- The Washington Times - Tuesday, April 6, 2010

Toyota Motor Corp. faces a maximum penalty of more than $16 million, a record civil penalty against an automaker, for failing to promptly notify the U.S. government about defective gas pedals among its vehicles, federal officials announced Monday.

Toyota has recalled more than 6 million vehicles in the U.S., and more than 8 million worldwide, because of reports of acceleration problems in multiple models and braking issues in the popular Prius hybrid model.

Transportation Secretary Ray LaHood said Monday that documents obtained from the Japanese automaker showed that Toyota knew of the problem with the sticking gas pedals in late September, but did not issue a recall until late January. The sticking gas pedal recall involved 2.3 million vehicles.

“We now have proof that Toyota failed to live up to its legal obligations,” Mr. LaHood said in a statement. “Worse yet, they knowingly hid a dangerous defect for months from U.S. officials and did not take action to protect millions of drivers and their families.”

For those reasons, Mr. LaHood said, the government is seeking a fine of $16.375 million, the maximum penalty possible under law. In 2004, General Motors paid a record $1 million fine for responding too slowly on a recall of nearly 600,000 vehicles over windshield-wiper failure.

The automaker has two weeks to accept or contest the penalty.

“While we have not yet received their letter, we understand that NHTSA has taken a position on this recall,” the company said in a statement, a reference to the National Highway Transportation Safety Administration. “We have already taken a number of important steps to improve our communications with regulators and customers on safety-related matters as part of our strengthened overall commitment to quality assurance.”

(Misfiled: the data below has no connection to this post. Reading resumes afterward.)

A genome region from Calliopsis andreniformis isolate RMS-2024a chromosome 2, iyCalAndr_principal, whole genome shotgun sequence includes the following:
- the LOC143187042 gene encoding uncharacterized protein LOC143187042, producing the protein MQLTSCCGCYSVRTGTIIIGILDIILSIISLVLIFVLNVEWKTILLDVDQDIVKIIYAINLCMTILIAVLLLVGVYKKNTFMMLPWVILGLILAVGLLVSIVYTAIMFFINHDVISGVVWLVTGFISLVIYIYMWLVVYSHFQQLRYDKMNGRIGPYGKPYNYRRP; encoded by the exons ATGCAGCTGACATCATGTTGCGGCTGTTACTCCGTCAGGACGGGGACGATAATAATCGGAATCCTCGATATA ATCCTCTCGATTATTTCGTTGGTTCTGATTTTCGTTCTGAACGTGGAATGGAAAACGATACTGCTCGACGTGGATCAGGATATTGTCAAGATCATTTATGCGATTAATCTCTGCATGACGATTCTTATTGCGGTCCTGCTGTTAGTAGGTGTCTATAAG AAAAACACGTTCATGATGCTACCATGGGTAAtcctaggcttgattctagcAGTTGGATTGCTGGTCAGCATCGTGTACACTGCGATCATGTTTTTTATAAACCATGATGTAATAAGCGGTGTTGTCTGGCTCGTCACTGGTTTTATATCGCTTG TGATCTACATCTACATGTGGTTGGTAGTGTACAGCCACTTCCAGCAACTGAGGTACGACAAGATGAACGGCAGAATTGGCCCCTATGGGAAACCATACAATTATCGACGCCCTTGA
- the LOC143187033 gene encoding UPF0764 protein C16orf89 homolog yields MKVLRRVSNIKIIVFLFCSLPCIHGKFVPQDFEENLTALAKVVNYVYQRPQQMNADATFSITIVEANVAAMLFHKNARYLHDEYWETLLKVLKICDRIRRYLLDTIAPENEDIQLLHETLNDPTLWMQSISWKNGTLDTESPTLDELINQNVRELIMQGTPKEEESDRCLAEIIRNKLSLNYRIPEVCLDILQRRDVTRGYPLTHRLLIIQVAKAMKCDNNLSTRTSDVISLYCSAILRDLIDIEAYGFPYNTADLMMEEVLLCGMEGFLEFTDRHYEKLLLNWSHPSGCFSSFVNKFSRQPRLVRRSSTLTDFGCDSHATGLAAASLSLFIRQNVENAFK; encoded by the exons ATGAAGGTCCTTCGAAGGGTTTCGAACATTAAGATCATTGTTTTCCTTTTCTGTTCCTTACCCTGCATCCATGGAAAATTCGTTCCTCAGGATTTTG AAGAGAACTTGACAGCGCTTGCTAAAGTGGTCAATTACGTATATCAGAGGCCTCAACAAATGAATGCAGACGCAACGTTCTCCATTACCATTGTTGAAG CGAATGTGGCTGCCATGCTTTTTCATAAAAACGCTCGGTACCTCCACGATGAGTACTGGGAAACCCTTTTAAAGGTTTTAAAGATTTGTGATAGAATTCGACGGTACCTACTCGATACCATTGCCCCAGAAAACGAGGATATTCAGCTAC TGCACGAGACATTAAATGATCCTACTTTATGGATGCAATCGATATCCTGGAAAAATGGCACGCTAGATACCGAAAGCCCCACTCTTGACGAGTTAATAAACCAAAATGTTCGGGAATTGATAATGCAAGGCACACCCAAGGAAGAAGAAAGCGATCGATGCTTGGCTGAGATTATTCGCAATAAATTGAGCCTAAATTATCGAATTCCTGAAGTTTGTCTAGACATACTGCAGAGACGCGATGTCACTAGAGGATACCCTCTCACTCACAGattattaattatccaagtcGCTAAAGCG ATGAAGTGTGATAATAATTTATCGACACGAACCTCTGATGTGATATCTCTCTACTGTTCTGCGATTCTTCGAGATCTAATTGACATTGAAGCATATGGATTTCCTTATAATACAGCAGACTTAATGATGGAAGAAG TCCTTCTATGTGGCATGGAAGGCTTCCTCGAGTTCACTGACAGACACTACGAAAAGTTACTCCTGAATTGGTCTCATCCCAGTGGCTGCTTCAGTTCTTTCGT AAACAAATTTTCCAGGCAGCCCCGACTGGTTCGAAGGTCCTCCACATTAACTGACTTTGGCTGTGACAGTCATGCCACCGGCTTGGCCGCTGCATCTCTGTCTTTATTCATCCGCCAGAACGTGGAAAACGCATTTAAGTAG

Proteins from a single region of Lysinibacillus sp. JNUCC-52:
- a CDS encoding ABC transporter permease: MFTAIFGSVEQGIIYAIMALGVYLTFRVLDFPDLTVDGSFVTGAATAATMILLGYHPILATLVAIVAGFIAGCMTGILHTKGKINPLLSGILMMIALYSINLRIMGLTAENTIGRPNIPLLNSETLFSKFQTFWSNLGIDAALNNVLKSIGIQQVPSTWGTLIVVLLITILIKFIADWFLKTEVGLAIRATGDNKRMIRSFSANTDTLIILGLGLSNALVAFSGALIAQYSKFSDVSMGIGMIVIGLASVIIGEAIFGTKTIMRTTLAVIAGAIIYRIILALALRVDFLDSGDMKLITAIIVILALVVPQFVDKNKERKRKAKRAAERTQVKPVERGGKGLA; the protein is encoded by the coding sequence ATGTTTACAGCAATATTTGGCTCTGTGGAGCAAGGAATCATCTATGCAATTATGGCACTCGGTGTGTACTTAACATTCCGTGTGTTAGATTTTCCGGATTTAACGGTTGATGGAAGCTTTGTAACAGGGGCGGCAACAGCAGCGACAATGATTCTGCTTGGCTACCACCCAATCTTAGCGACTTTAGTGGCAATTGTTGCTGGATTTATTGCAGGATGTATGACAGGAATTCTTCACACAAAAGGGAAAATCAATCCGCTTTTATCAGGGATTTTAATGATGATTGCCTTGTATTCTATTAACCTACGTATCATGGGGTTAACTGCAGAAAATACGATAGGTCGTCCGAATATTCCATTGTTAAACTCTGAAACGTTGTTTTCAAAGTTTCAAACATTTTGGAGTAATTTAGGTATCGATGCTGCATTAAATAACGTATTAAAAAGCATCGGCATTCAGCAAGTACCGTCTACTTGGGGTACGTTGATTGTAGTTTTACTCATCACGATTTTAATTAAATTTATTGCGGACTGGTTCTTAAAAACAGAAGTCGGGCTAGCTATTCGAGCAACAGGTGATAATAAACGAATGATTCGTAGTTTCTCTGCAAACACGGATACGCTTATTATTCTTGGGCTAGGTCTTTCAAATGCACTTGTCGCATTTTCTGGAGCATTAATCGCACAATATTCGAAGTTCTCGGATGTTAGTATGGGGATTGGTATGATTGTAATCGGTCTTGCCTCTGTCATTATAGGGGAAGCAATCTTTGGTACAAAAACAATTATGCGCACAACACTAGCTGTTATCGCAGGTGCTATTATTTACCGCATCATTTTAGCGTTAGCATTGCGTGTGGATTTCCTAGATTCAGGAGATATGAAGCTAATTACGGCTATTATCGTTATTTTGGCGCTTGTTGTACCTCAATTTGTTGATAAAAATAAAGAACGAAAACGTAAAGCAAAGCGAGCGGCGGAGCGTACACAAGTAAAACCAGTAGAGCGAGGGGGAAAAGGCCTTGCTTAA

The company noted that it has appointed a new chief quality officer for North America and has given its North American office a greater role in making safety-related decisions.

Under federal law, automakers must notify NHTSA within five days of determining that a safety defect exists and promptly conduct a recall.

The Transportation Department said the penalty against Toyota is specifically tied to the sticking-pedal defect and Toyota could face additional penalties under the government’s investigation.

The government has linked 52 deaths to crashes suspected of being caused by accelerator problems in Toyotas. The recalls have led to congressional hearings, a criminal investigation by federal prosecutors, dozens of lawsuits and an intense review by the Transportation Department.

Toyota, which has seen its global reputation for quality and reliability battered by the revelations, has attributed the problem to sticking gas pedals and accelerators that can become jammed in floor mats, and officials have strongly denied that an electrical problem - a far more expensive fix - was at fault. Toyota dealers have serviced 1.7 million vehicles under recall so far.

Consumer groups have said electronics could be the culprit, and dozens of Toyota owners who had their cars fixed in the recall have complained of more problems with their vehicles surging forward unexpectedly.

After the recalls, the Transportation Department demanded in February that Toyota turn over documents detailing when and how it learned of the problems with sticking accelerators and with floor mats trapping gas pedals.

NHTSA said documents provided by Toyota showed the automaker had known about the sticky pedal defect since at least Sept. 29, 2009, when it issued repair procedures to distributors in 31 European countries and Canada to address complaints of sticking pedals, sudden increases in engine RPM and sudden vehicle acceleration.

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